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    @user You could, in theory, have one large diamond that is technically a single molecule. It's mostly due to the nature of crystal structures, and the definition of molecules. If the entire shield were formed from a crystal lattice with no discontinuities/fractures, you couldn't separate different "molecules" from the crystal, it's all one big molecule (see macromolecule and network covalent bonding). – JMac Jul 24 at 12:45
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    @user So far as I am aware, the only reference to the power plant's actions is that it "reinforces the inter-atomic bonds" (in Fleet of Worlds), without any explanation of how. – Chronocidal Jul 24 at 12:47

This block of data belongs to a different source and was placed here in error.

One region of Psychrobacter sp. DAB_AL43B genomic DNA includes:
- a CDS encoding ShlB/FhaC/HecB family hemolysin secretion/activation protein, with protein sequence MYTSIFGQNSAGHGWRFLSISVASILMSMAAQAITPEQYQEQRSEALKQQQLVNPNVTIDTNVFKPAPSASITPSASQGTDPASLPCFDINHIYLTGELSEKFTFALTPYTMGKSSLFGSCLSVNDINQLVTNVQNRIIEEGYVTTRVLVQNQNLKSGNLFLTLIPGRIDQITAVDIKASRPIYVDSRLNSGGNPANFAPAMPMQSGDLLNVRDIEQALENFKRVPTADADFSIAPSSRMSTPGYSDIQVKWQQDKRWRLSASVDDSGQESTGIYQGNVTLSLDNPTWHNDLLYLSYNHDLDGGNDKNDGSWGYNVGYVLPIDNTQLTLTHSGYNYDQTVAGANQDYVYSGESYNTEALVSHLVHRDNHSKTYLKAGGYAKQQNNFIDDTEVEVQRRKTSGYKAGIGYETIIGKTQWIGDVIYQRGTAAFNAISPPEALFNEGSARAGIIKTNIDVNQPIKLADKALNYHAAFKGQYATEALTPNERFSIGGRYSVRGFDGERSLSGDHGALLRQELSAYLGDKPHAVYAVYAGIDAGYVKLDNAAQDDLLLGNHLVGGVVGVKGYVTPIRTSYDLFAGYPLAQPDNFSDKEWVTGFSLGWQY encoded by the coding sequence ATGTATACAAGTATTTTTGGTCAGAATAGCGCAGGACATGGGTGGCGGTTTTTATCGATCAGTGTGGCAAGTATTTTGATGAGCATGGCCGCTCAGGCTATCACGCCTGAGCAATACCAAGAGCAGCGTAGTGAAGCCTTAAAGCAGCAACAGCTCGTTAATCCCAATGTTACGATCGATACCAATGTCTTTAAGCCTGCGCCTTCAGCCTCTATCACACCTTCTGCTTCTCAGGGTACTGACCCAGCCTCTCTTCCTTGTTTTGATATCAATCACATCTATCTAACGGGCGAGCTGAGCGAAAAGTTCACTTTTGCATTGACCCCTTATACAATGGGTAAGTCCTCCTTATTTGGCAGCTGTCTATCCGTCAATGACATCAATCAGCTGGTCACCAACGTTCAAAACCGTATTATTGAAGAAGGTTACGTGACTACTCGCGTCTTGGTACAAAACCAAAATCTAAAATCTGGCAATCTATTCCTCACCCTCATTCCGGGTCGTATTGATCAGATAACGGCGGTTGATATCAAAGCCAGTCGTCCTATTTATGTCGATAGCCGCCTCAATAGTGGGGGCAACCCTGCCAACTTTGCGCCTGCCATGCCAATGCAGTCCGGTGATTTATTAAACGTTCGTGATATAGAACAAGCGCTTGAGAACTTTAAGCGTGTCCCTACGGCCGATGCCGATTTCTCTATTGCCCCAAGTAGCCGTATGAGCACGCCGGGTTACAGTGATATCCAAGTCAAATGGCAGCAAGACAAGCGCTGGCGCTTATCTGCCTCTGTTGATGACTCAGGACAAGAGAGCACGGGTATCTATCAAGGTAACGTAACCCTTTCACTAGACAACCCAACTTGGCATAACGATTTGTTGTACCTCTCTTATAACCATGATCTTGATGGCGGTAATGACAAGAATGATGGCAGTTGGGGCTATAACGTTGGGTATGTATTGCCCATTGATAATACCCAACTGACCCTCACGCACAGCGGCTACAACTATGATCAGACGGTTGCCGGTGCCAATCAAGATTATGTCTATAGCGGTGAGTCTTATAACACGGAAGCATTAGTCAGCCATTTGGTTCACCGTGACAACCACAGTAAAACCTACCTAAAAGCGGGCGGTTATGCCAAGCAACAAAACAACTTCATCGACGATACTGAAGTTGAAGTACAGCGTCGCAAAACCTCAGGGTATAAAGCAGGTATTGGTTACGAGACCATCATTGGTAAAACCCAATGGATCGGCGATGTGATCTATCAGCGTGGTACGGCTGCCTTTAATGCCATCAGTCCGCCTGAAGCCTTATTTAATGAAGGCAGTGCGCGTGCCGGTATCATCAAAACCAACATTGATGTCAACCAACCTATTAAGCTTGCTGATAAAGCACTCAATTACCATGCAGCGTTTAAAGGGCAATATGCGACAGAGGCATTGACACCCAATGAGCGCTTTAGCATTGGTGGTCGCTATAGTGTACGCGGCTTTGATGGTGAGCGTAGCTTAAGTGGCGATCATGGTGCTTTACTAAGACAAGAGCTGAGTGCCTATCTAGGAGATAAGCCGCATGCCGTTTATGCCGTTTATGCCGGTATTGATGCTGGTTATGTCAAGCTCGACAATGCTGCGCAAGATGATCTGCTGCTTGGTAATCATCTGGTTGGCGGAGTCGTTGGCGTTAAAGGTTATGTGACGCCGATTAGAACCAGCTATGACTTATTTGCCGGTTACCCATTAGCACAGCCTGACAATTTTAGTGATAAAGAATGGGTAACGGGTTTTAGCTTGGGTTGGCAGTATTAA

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To add to the other answers, in the "Fleet of Worlds" series of books it's revealed that the hulls contain generators (hidden within within the seemingly transparent structure) that reinforce the molecular bonds. It never really explains how, it's implied that it's stronger than normal single molecules, it's essentially magitec beyond that.

From Juggler Of Worlds:

"I have finally learned that our hulls can be destroyed without antimatter." Baedeker straightened, hoping to project more confidence than he felt. "Nessus, your alien scouts learned too much about how we build the hulls." Because you told them. "But let us learn from that fiasco."

"Recall that the hull is a single super molecule, the normal interatomic bonds reinforced with energy from an embedded power plant. Shut down the power plant and simple air pressure will blow apart the hull."